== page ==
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  • Writer's pictureGrace Episcopal Church

What is a Collect? It's pronounced how?!?

Updated: Mar 4

By Deacon Mary Delancey

A collect is simply a prayer meant to gather the intentions of the people and the focus of worship into a succinct prayer. Every Sunday the priest leading the service (the Celebrant in Episcopal Church language) leads us in praying the Collect of the Day. As it says in the Liturgical Notes in the bulletin, "This prayer is a moment to catch the theme of the service today."


A collect (pronounced KAHL-lekt) is an ancient prayer form that has a certain structure. All of the collects roughly fit a pattern that Archbishop Thomas Cranmer developed, and some would say, perfected in the first Book of Common Prayer in 1549. One author said about the Collects, “(T)hese prayers still remain a deep source of inspiration for Christians enmeshed in the everyday trials and testings of life.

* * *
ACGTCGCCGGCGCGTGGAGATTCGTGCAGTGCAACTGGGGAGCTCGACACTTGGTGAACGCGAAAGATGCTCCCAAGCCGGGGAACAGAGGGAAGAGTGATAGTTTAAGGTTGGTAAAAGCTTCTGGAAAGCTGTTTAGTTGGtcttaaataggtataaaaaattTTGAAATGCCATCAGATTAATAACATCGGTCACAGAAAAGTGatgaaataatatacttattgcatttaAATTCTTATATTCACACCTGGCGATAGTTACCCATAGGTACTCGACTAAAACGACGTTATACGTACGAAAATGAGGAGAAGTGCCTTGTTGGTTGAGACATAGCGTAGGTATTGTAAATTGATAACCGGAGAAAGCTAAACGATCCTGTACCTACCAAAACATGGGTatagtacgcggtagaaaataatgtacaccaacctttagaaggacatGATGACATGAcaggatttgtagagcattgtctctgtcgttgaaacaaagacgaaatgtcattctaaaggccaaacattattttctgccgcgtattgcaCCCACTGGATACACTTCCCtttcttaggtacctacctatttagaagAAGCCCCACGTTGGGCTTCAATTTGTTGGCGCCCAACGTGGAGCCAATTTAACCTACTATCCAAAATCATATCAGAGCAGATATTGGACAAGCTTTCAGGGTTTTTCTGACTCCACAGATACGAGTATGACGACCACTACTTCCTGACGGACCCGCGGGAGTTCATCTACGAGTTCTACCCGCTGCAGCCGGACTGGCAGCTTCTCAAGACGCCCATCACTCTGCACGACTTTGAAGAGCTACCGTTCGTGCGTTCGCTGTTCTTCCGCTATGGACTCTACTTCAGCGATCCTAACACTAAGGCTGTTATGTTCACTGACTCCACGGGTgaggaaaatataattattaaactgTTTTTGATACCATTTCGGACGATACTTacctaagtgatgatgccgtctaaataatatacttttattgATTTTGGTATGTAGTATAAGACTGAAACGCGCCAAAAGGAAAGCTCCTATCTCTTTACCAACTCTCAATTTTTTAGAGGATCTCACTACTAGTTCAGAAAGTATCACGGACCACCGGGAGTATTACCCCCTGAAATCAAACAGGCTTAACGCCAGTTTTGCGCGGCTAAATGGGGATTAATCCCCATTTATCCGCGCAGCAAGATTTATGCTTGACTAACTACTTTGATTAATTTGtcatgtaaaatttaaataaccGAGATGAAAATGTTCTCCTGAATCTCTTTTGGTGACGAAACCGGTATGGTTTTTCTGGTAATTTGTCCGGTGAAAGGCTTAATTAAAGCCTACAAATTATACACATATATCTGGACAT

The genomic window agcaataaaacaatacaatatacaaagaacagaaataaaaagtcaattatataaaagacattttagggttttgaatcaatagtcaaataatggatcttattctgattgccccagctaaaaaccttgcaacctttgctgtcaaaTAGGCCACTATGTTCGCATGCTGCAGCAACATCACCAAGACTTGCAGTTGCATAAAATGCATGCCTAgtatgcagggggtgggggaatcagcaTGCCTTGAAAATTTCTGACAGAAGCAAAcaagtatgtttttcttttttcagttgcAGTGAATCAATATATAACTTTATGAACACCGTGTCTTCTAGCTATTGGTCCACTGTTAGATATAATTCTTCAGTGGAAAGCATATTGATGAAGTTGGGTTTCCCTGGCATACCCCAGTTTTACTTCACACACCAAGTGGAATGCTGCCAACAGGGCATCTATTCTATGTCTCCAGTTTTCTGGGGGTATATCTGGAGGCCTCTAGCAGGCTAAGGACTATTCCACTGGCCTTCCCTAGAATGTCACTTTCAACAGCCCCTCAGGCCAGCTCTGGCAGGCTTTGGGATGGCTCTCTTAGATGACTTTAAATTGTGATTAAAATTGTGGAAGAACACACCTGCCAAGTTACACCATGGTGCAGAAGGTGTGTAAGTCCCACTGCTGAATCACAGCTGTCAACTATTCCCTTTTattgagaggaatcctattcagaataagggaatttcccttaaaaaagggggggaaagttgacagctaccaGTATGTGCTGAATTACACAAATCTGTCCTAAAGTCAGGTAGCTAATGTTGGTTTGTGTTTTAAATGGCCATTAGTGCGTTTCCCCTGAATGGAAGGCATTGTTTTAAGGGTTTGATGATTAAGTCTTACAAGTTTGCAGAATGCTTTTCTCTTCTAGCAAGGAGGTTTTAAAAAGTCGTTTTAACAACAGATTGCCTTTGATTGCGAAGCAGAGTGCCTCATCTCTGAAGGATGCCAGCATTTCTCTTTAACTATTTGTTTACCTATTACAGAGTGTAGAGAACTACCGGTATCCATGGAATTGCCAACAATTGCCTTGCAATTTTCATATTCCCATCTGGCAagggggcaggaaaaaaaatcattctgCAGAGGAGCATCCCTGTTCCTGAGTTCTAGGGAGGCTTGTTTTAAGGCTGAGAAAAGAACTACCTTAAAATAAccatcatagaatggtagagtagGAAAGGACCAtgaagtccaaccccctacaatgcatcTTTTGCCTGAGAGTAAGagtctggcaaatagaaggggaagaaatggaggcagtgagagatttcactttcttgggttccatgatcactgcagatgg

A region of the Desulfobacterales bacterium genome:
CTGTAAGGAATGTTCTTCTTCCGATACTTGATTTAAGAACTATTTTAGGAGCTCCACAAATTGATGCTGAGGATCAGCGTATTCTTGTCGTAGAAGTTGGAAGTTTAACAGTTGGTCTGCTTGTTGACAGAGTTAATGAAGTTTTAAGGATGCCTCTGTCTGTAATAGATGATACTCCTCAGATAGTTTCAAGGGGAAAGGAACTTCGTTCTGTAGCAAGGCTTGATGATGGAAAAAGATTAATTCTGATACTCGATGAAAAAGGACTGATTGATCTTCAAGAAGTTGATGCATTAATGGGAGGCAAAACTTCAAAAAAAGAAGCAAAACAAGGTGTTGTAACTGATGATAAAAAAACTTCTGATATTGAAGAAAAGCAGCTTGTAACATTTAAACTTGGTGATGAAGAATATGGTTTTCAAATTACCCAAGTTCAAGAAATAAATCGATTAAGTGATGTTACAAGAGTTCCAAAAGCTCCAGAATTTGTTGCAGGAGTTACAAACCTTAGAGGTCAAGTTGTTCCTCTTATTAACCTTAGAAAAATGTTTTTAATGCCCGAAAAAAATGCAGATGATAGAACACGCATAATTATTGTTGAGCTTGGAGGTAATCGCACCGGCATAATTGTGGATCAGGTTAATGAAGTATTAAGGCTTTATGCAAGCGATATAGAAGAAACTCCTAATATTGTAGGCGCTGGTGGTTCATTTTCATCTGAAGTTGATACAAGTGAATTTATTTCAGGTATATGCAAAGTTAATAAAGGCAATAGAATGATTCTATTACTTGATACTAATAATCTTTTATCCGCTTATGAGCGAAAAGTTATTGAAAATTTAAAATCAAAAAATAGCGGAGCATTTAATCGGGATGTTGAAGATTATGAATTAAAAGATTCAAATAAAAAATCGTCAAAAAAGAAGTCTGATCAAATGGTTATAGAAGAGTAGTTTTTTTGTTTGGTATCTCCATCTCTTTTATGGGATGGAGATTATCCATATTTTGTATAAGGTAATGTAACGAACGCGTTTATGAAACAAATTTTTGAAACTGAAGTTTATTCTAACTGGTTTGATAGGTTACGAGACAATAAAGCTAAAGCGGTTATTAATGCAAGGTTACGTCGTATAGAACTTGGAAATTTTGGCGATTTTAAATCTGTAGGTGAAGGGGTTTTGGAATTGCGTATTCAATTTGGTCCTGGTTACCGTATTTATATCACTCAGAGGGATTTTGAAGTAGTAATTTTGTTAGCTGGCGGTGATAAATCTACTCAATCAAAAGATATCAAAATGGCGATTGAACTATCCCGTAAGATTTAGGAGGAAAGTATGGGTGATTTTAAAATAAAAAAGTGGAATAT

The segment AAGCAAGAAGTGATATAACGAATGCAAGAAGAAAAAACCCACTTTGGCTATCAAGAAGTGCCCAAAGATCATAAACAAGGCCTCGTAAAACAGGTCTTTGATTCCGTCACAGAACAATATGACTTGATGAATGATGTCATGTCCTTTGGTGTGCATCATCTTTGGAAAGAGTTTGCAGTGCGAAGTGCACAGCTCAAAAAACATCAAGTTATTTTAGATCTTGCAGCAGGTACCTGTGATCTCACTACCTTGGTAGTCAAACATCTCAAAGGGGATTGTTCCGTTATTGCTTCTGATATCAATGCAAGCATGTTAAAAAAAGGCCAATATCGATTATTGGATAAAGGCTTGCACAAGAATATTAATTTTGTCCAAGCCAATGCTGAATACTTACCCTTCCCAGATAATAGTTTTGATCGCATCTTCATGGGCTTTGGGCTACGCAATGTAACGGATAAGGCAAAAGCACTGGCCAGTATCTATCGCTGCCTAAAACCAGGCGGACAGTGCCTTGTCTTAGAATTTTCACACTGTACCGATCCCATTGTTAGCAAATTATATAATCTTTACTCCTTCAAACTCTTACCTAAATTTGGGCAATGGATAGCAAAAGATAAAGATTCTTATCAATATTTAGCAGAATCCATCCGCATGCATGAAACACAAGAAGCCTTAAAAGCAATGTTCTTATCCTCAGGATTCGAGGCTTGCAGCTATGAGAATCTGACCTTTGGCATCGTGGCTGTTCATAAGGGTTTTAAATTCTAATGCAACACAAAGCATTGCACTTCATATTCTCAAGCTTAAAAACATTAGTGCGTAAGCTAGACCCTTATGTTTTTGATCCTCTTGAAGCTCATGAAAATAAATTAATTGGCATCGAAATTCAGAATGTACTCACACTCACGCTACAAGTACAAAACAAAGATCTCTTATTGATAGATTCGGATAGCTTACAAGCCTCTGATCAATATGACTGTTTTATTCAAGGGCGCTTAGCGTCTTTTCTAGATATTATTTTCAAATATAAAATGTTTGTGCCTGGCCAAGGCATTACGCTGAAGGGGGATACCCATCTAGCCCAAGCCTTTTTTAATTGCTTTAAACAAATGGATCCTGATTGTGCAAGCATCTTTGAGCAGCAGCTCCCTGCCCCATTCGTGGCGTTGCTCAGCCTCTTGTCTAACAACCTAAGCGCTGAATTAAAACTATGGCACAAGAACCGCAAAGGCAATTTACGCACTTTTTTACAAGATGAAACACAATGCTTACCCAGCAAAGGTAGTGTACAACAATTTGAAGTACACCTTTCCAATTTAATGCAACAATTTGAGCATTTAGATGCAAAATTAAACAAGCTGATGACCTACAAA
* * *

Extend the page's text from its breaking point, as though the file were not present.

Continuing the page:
Cranmer's collects consist of 5 parts:

  1. A name of God

  2. A truth about God's nature that is the basis for the prayer

  3. What is being asked for

  4. What good result will come if the request is granted

  5. That we are praying in Jesus' name, as our mediator


The structure of the collect is used by many as a way to help in public and private prayer. The late Timothy Keller wrote about the collects as a useful structure to help him pray out loud, either in prepared prayers or when praying spontaneously. He also found them helpful as devotions in his private prayer time. When we use them in our worship in church, listen for the parts of the Collect: If you grasp it, your participation in worship will be enhanced, and you'll see God connecting the pieces of the gospel with your life.


You can find the Collects in the Book of Common Prayer, pages 159-261, in Traditional (Rite I) and Contemporary (Rite II).

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